When the alarm clock blared in the morning, the foster jumped out of bed and looked in the cage. There was Peezy in the litterbox. He had survived the night. Even though it was only one night, Peezy was already looking better.

Peezy in his litterbox at his foster home.

Two days after Peezy arrived, his weight had increased by 32 percent. But this wasn’t from weight gain. It was Peezy now being hydrated. There was still work to do to help Peezy heal, but we were headed in the right direction. And Peezy was a fighter.

In addition to getting to a healthy weight, Joan wanted to encourage Peezy to move around more. She left the cage door open to give him the option to run in the fenced-off bedroom. It took him three days to venture out of the cage.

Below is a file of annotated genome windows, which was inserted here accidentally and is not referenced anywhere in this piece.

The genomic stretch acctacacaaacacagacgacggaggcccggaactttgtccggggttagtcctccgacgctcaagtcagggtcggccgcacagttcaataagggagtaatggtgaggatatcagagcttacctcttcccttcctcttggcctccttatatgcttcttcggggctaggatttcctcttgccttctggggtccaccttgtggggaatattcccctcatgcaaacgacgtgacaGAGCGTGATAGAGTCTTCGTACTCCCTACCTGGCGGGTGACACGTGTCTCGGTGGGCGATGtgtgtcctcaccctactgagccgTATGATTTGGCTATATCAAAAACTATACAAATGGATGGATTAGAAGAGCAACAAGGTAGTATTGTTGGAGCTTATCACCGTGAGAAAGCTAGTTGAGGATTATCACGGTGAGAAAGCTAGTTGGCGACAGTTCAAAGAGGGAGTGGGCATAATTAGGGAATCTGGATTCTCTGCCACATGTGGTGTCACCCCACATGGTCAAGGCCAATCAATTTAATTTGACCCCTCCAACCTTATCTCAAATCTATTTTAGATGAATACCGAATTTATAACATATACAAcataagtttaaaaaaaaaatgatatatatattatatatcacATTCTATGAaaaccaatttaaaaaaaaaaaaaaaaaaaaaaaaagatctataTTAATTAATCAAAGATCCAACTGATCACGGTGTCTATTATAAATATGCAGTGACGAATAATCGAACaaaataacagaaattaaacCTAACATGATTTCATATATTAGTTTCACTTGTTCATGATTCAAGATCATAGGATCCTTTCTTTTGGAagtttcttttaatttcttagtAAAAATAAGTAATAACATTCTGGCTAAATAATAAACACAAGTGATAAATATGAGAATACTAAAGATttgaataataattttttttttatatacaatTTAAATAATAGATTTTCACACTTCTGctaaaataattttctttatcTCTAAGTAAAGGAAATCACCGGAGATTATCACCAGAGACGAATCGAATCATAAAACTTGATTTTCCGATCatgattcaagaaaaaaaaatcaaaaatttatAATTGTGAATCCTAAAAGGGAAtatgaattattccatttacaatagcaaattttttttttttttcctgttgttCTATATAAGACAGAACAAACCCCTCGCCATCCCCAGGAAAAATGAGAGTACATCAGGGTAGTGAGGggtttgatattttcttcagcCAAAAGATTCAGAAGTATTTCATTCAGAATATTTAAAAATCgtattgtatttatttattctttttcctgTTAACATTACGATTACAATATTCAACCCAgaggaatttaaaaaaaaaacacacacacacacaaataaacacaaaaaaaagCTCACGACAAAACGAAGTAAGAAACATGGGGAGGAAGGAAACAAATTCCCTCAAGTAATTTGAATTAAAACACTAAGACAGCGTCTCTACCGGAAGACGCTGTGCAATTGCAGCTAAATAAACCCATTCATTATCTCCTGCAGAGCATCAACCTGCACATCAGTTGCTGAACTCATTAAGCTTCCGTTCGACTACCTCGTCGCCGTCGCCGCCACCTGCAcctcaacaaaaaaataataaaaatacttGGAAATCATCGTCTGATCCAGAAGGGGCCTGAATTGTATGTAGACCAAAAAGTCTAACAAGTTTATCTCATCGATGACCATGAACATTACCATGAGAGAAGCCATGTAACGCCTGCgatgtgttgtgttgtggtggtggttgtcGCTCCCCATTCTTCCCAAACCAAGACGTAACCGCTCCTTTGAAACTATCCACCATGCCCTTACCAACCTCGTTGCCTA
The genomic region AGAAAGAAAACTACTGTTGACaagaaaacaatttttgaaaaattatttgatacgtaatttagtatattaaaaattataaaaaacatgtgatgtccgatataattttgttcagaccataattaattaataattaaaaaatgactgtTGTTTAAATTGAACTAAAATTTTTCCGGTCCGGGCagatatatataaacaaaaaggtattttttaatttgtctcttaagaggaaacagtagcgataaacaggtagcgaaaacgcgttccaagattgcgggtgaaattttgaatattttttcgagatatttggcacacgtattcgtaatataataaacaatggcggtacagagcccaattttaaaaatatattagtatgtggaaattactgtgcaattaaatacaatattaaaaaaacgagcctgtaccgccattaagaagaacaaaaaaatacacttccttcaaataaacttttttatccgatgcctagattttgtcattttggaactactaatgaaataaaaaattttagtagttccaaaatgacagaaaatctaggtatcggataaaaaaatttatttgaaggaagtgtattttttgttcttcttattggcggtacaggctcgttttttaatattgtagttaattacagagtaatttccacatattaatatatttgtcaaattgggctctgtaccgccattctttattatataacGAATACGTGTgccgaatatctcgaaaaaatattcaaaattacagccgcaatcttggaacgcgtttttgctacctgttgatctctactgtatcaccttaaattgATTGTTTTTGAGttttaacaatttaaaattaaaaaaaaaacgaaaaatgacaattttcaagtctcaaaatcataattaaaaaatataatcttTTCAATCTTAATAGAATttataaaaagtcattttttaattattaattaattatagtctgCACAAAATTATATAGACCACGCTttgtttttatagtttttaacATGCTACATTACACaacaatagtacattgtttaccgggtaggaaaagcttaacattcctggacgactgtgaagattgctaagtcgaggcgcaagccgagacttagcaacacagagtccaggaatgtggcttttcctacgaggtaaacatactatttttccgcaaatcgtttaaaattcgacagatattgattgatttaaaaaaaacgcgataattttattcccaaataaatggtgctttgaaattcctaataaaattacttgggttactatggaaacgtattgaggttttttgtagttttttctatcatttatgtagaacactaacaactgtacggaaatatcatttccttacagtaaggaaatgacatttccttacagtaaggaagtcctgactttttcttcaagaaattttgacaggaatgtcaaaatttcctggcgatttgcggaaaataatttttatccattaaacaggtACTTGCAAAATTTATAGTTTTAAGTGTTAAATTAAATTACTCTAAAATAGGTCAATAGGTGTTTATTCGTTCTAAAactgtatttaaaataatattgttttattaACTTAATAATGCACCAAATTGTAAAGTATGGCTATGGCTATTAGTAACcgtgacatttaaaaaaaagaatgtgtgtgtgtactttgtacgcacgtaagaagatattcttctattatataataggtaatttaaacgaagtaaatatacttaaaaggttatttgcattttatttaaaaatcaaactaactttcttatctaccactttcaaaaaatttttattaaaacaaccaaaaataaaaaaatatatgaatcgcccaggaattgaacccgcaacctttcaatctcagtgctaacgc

Peezy continued to make strides under the steady care of his foster family. Four days after he arrived at DCHS, he finally gained actual weight and it steadily continued to go up.

He was also getting strong enough to move around more. After a week in foster care, he was running all over his room and he finally did something Joan had been anxiously waiting to see: he laid down and stretched out! Peezy was doing normal rabbit activities again.

Peezy was finally healthy enough to lay down and stretch out.

Almost a month later, Peezy was ready to find his new home.

Three potential adopters reached out about Peezy. Before meeting with the potential adopters, Joan gave Peezy a little chat. She told him if the meetings didn’t work out, he could return home with her and while he waits to find his family, she would take care of him every day so he would never feel alone, hungry, or thirsty ever again.